Another Spectrum

Personal ramblings and rants of a somewhat twisted mind

Brexit a warning sign?

10 Comments

It seems that a significant factor in the minds of those who voted in favour of leaving the European Union was concern over the rate of immigration. Aotearoa New Zealand has three times the immigration rate per capita compared to the U.K. 

Does this mean that we Kiwis are more tolerant and accepting of immigrants? Or is the Brexit vote a warning sign that we too might become more xenophobic in the future? What should we do to ensure that dislike and even hatred of those who are in some way different does not raise its ugly head more than it does now? Does the leader of the New Zealand First party have a point when he says that our present rate of immigration is unsustainable? Or is he simply fear mongering? 

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Author: Barry

A post war baby boomer from Aotearoa New Zealand who has lived with migraines for as long as I can remember and was diagnosed as being autistic aged sixty. I blog because in real life I'm somewhat backwards about coming forward with my opinions.

10 thoughts on “Brexit a warning sign?

  1. Good questions. It’s wise to think proactively about such things.

    • Almost one in four New Zealanders were born in another country, and we have fairly high immigration and emigration rates. I would hope that our population fluidity encourages a more open and tolerant society with a rich tapestry of cultures. But perhaps that’s wishful thinking on my part when I look at the intolerance that builds up in other parts of the world where there are high rates of movement in the population.

  2. I looked up New Zealand First. I see proportional representation has given it eight seats in Parliament at the moment. When I read that it has high Maori support, but its policy is for the end of the Maori Electorates, I see that there are local issues I could not read up on in a day to give you a useful opinion.

    In the UK, a hard right government has imposed austerity, causing anger, frustration and fear which a plutocrat media has directed against immigrants and the EU. Our vote to leave the EU has delivered a huge shock to the economy, and Conservatives who claimed to support Remaining in the EU now say that a referendum where the majority is small, the turnout is low for such a profound change and the campaign was based on lies and fantasy, they now say that it is Solomon Binding Irreversible the Will of the People a Done deal- though the interests of the country, and even the will of the electorate given the Regretters are ever more clearly for Remain.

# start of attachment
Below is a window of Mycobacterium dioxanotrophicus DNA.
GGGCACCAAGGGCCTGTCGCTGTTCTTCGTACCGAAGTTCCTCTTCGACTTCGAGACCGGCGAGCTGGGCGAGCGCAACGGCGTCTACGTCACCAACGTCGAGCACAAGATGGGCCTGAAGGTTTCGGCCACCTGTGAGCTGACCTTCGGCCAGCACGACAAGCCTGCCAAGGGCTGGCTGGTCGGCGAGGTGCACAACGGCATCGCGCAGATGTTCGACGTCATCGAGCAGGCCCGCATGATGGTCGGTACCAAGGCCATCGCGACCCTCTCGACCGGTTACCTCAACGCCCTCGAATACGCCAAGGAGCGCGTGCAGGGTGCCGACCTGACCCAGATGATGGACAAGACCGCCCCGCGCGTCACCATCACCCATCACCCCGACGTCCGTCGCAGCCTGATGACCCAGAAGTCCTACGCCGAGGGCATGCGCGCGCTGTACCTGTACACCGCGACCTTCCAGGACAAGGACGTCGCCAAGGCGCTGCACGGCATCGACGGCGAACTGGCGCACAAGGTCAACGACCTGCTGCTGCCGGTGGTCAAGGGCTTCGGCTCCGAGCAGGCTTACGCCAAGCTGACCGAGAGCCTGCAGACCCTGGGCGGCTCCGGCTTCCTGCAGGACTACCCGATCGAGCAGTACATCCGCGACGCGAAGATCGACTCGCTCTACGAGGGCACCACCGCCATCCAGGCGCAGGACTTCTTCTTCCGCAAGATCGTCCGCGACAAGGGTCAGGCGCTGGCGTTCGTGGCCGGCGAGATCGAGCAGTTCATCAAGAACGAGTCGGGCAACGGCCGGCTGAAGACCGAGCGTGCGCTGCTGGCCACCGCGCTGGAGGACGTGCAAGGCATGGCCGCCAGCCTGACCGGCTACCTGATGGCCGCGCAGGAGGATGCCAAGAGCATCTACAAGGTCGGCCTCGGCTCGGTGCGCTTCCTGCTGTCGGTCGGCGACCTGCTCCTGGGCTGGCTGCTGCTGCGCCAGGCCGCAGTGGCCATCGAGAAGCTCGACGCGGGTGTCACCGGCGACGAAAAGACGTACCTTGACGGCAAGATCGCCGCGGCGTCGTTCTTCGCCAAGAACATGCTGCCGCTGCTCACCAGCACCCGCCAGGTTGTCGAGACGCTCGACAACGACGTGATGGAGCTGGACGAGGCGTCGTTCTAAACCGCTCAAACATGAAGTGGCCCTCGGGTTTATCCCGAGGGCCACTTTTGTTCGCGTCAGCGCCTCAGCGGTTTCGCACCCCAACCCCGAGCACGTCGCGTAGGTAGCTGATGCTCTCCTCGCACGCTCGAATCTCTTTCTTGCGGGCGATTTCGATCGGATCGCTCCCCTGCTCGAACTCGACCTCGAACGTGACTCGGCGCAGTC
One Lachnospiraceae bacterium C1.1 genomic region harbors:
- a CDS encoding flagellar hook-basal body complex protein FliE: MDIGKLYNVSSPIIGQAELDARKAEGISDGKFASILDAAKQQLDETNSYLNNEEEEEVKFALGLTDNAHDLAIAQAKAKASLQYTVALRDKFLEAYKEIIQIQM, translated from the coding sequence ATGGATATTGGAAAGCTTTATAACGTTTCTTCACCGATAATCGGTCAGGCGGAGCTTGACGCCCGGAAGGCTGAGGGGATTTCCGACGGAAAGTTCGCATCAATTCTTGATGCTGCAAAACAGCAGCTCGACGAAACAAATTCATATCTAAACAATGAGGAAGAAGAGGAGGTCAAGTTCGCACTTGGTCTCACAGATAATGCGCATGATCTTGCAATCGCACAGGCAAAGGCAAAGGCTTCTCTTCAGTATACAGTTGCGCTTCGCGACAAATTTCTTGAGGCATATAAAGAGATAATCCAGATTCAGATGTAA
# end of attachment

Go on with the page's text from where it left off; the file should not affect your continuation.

In the UK, justifiably angry people have had their anger whipped up to vote against their interests, against protection of employees’ and consumer rights and the environment, and the effect is to let the hard Right decimate those rights and work for the interests of the ultra-rich. The hard Right will seek to channel such anger against anyone seeking to Remain in the EU now, as well as immigrants and other proxy targets.

    We are in the clutches of our enemies. I hope the same fate does not befall you.

    • NZ First currently holds 12 seats in the Parliament (out of the 121 seats. Actually it doesn’t have high Maori support even though it’s leadership has several members with Maori ancestry. Their “one NZ” philosophy means that they place no significance on the place of Maori in our society. They also see little value in cultural diversity – they want everyone to be like the majority. This is clearly shown by their anti immigration stance and their opposition to foreign investment in NZ. They appeal most to what we call the Blue Rinse Brigade – middle class women over fifty. When its leader Winston Peters retires, i suspect the party will die rather quickly.

      Kiwis don’t seem to be as passionate about political matters as many other peoples are (apart from fairness and anti nuclear issues). But people such as Winston Peters have the ability to bring out latent xenophobic fears in a section of the population.

      The PPTA free trade agreement was likely to be a catalyst for Peters’ rise in popularity, but that now seems to be a dead duck with both Trump and Clinton opposed to ratifying it.